This Week in English | December 16 – 22, 2019

End of Semester Projects in Three English Classes

Students in English 355: Eighteenth-Century Fiction, Satire, and Poetry with Deborah Rogers just wrapped up their “Wikipedia Editing Marathon.” According to Rogers, “This was the class’s chance to shine, and shine they did! Students worked on Wikipedia pages for many of the authors we’ve studied. They did everything from correcting mistakes to adding links, citations, and content (biographical and bibliographical details, historical information, critical responses, themes, characterization).  We were excited to contribute to the field!”

Students in English 490: Subversion & Transformation in Virginia Woolf and Rebecca West with Laura Cowan concluded their semester with discussions of West’s 1,200 page masterpiece, Black Lamb and Grey Falcon (1941). Students examined the sources of violence in twentieth-century culture and explored art’s role in politics and culture. A scathing indictment of centuries of imperialism and colonization in the former-Yugoslavia, the book can be read as a feminist epic of Western culture in the twentieth century.  

In English 545 with Naomi Jacobs, students are bringing to completion seminar papers on a variety of topics, including:

  • The power of women’s friendships in Sarah Orne Jewett (Martin Conte)
  • Dialect and racism in Charles Chesnutt and Joel Chandler Harris (Kaitlyn Hanson)
  • Regional Instability in Cather’s My Antonia (Matt Hammond)
  • “Natured” Nurture and Gender in My Antonia (Stephen Krichels)
  • Isabel’s developing conception of travel in The Portrait of a Lady (Kyle Manning)
  • Epistemic Disobedience in Sarah Winnemucca and Zitkala-Sa (Ben Markey)
  • Conjure folk and medicine men in Charles Chesnutt and Zitkala-Sa (Jonah Parris)
  • The soldier and the seafarer: An analysis of masculinity in Howells’ “Editha” and London’s The Sea-Wolf (Tyler Tallmadge)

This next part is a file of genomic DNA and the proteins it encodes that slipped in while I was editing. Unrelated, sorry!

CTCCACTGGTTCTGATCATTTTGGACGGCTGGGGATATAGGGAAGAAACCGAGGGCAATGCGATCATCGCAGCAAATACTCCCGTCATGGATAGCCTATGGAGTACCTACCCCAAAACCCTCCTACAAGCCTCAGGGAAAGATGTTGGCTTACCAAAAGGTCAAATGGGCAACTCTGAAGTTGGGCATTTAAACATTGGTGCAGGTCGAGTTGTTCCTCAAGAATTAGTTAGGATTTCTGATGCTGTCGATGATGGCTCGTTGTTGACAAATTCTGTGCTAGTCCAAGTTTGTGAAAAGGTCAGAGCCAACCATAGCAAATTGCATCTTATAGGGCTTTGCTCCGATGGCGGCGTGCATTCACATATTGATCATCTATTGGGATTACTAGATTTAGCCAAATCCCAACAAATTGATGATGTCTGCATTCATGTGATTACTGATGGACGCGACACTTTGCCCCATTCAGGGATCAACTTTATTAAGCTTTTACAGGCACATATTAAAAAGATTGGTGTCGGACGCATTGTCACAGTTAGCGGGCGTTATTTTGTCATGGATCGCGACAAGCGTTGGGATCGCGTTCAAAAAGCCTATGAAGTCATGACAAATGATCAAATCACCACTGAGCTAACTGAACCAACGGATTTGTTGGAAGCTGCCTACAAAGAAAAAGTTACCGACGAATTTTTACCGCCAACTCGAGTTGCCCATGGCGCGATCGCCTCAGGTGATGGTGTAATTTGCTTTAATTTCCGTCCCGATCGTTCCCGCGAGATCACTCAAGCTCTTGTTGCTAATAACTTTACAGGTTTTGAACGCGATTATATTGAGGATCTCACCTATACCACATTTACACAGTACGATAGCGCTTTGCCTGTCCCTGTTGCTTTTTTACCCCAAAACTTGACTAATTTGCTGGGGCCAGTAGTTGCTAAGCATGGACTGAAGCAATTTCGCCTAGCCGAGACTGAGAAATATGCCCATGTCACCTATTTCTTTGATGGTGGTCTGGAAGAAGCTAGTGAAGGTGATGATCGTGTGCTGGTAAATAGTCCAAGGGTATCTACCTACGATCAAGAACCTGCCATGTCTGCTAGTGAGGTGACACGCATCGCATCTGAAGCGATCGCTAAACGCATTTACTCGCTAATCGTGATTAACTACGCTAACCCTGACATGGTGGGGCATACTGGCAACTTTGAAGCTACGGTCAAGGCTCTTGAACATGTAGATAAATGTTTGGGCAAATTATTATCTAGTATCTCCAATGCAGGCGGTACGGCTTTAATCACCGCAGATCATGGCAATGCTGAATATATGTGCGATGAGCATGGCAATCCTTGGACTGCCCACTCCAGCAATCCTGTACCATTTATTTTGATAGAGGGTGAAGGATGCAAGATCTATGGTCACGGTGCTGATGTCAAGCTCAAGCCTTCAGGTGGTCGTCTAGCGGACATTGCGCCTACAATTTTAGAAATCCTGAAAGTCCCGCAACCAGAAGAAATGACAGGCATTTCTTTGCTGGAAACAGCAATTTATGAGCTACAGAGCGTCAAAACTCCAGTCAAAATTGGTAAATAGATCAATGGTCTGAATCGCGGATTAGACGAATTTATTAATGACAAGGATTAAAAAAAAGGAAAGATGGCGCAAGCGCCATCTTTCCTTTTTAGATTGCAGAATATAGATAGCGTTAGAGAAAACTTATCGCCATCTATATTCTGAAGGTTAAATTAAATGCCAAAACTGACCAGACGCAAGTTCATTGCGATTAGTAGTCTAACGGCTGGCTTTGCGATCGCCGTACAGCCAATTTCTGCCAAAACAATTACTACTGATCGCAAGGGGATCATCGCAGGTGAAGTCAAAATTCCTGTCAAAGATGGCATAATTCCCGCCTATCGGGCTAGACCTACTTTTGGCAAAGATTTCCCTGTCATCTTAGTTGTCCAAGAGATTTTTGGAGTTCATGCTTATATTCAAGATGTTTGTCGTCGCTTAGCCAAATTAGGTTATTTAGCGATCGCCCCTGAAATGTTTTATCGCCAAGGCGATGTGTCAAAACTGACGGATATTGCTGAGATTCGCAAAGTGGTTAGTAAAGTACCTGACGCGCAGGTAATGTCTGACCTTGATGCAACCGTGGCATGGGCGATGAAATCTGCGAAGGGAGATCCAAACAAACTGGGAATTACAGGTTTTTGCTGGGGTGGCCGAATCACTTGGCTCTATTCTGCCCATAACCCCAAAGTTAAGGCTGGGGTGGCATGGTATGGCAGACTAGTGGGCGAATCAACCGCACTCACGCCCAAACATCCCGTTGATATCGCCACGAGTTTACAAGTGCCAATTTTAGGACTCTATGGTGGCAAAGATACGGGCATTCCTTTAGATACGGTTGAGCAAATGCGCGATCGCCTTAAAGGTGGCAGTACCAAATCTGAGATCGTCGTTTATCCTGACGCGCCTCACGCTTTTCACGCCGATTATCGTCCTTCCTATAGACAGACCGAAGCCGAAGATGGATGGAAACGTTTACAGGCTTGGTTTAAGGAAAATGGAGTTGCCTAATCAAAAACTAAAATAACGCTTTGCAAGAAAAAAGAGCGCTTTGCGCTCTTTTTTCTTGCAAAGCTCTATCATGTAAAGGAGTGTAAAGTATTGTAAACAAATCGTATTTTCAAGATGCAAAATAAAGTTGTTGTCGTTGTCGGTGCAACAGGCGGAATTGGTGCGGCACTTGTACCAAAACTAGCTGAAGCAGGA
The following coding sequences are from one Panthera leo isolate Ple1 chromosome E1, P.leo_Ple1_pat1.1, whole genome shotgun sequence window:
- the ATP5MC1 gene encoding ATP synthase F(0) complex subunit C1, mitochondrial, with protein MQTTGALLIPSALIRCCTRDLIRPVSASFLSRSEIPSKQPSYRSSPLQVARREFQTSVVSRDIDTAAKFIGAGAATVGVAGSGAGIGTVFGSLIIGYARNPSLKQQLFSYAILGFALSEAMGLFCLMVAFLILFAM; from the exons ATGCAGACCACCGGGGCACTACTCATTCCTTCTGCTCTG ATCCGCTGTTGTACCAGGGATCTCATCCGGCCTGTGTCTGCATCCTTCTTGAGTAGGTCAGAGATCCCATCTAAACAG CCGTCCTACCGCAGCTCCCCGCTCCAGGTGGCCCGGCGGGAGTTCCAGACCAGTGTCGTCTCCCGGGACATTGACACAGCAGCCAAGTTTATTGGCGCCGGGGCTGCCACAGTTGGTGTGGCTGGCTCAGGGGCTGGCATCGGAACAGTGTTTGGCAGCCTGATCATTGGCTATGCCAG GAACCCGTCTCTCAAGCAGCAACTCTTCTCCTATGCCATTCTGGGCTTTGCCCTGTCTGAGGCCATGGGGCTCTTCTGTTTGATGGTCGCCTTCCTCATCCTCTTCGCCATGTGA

Michael Swacha to Present at MLA in January

Michael Swacha recently joined our part-time faculty after earning his doctorate at Duke with a dissertation on Modernist Form: On the Problem of Fragmentation. On January 10, 2020, Swacha is slated to participate on a panel on “The Frankfurt School and Psychoanalysis” at the annual conference of the Modern Languages Association, held this year in Seattle. Swacha’s paper is titled: “Narrative Form and the Relations of Being: Exploring the Intersection of Lacan, Adorno, and Henry James.” Other panelists include Andrew Parker (Rutger) presenting on Walter Benjamin; Greg Forster (U of South Carolina) presenting on Herbert Marcuse, Benjamin, and Zoë Wicomb; and Dina Al-Kassim (U of British Columbia) on Wilhelm Reich, Theodor Adorno, and “inscriptions of indigeneity.”

Rezendes Ethics Essay Competition 

This year the Honors College is once again sponsoring the Rezendes Ethics Essay Competition which encourages any and all undergraduate students at UMaine to submit an eight to ten page essay on an ethics topic of their choice for consideration by a committee of faculty by February 14, 2019. The suggested theme is “Ethics + Food Systems,” but students may write on any topic. The first prize essayist receives $3,000 and two finalists will receive $500 each. Questions about the competition may be addressed to former English major and current Honors Associate Kim Crowley or Mimi Killinger.

Now Recruiting: Thieves and Liars

Editors Tori Hood and Martin Conte invite submissions of all works —creative, academic, visual, collage, and anywhere in between—for the second issue of the print journal Thieves and Liars. In their words: “lie, steal, borrow, bury, but send it to us—soon!” 


The bulletin will be on hiatus until mid-January (unless something really exciting happens). Here’s wishing everyone a smooth path to the finish line for the semester—and a very happy holiday!


This Week in English 73 was sent to faculty, students, and friends of the department on Monday, December 16, 2019. If you would rather not receive these weekly bulletins, please reply with <unsubscribe> in your subject line. Earlier installments are archived on our website.

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